In the early 1990s Arsenal had a couple of central defenders – Tony Adams and Steve Bould – who my father used to call ‘gaspipes’. I never really asked my dad to explain what he meant by that term, but always assumed it had something to do with their height and shape: tall and slim. Adams was 6′ 3″ , Bould an inch taller. Not surprisingly these two central defenders were key to Arsenal’s successes in that era, when the long ball was in vogue. If a high centre were to be launched into the Arsenal box you could bet your bottom dollar that one of the two would be on to it.
Let’s get back to modern day. Brede Hangeland of Fulham is 6′ 61/2″ tall – and that, together with his lean shape – would certainly place him in the ‘gaspipe’ category. Not surprisingly he dominates the air in the penalty boxes at each end of the field, very solid in defence, dangerous from corner kicks. His regular defensive partner, Aaron Hughes, is a mere 6’0″ tall. Per Mertesacker of Arsenal is the second tallest Premier League defender at 6′ 6″. Both of Stoke City’s uncompromising central defenders, Robert Huth and Ryan Shawcross are 6′ 3 “. The same stats apply to the Liverpool pairing of Daniel Agger and Martin Skrtel. By and large Premier League teams typically have two central defenders well above 6 ft tall.
Latics have no gaspipes in their senior squad. According to the club website, of the central defenders who have played for Wigan this season: Antolin Alcaraz and Ivan Ramis are the tallest at 6’2”. Maynor Figueroa and Adrian Lopez are 6′ 0 “, Gary Caldwell and Emmerson Boyce are 5’11”. The two tallest players, Alcaraz and Ramis, have played together only twice, in the opening two games of the season.
When Roberto Martinez installed a trio of central defenders midway through last season he bolstered Latics’ aerial defences. All too often over these past years Wigan have been undone with a ‘soft’ headed goal from the opposition at a crucial time in the game. Phil Jagielka’s recent goal for Everton and Ryan Nelsen’s for QPR are two that most Premier League defences would have prevented. You can add to that Hoolahan’s goal for Norwich, although that was more down to the positioning of defenders than their ability to leap. Latics have lacked that type of tall, rugged centre back who can dominate the aerial defences.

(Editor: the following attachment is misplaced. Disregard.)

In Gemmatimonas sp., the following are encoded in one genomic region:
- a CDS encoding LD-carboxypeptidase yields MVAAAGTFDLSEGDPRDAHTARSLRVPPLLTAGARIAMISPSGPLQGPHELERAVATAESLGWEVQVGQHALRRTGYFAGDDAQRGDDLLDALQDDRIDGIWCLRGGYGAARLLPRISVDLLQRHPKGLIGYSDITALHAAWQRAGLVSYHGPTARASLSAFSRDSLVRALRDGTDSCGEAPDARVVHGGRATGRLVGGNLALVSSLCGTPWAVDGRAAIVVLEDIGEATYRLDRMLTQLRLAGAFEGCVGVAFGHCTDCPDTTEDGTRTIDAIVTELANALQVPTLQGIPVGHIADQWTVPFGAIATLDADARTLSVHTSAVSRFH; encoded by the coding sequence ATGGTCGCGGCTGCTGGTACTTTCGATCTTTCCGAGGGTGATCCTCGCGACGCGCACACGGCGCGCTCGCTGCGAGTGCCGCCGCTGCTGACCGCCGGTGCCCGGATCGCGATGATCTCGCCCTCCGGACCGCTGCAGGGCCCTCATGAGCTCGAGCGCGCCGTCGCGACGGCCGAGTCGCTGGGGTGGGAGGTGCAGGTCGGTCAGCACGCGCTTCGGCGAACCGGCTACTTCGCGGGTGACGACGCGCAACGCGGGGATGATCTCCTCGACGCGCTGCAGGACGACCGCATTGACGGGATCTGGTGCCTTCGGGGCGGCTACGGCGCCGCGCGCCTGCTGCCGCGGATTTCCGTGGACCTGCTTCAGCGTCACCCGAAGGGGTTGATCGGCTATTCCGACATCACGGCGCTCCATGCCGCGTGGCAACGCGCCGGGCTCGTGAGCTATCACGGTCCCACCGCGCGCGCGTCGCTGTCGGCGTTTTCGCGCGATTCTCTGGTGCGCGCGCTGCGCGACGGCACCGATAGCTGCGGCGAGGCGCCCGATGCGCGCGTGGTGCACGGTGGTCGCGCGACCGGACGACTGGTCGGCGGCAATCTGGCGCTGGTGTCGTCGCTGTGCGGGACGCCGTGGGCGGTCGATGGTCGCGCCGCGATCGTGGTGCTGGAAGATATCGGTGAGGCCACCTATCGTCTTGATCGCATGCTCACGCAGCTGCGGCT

One of the pioneers of recruiting big players in the old Football League was Jimmy Sirrel, a canny Scot who was a successful manager at Notts County for over a decade around the 70s. When asked on television why he recruited so many big players he said “If I have the choice between a good big ‘un and a good little ‘un, I go for the good big ‘un.” Larry Lloyd’s promotion winning side of 1981-82 was probably the physically biggest team Wigan had ever had. Both Lloyd and Colin Methven in central defence were around the 6’3″ mark. Add to them the 6’5″ centre forward Les Bradd (previously with Sirrel at Notts County), 6’2″ Graham Barrow and the other 6 footers – Joe Hinnegan, Kevin Langley, Peter Houghton – and you can see why they were well prepared to cope with the aerial and physical challenges of the old Division 4.
Roberto Martinez’ style of football is far from that of the old Notts County and Larry Lloyd’s Wigan team. The current Latics team is typified by its elegance of passing from defensive positions, more than by its physical and aerial power. The top tier of football in England has moved on from the times of the long-ball game, but there is still a need for strong aerial defence. This season injuries have prevented Wigan from fielding their first choice back three, the result being a lack of cohesion as players have had to be shuffled around. Although the lack of a towering central defender puts Wigan at some disadvantage, it is the lack of cohesion and defensive discipline that has cost them dearly. Too many penalties and soft goals have been given away. Having an established back three, who play well as a unit, is the key to success in the second half of the season.
Hopefully Antolin Alcaraz will soon return to fortify the centre of defence. Wigan’s best defensive performances have tended to coincide with his consistent presence in the starting lineup. One for the future is the young Catalan, Roman Golobart, who is 6’4″ and has strong physical presence. Providing he has the necessary pace to match he could become that towering central defender that the defence has been lacking.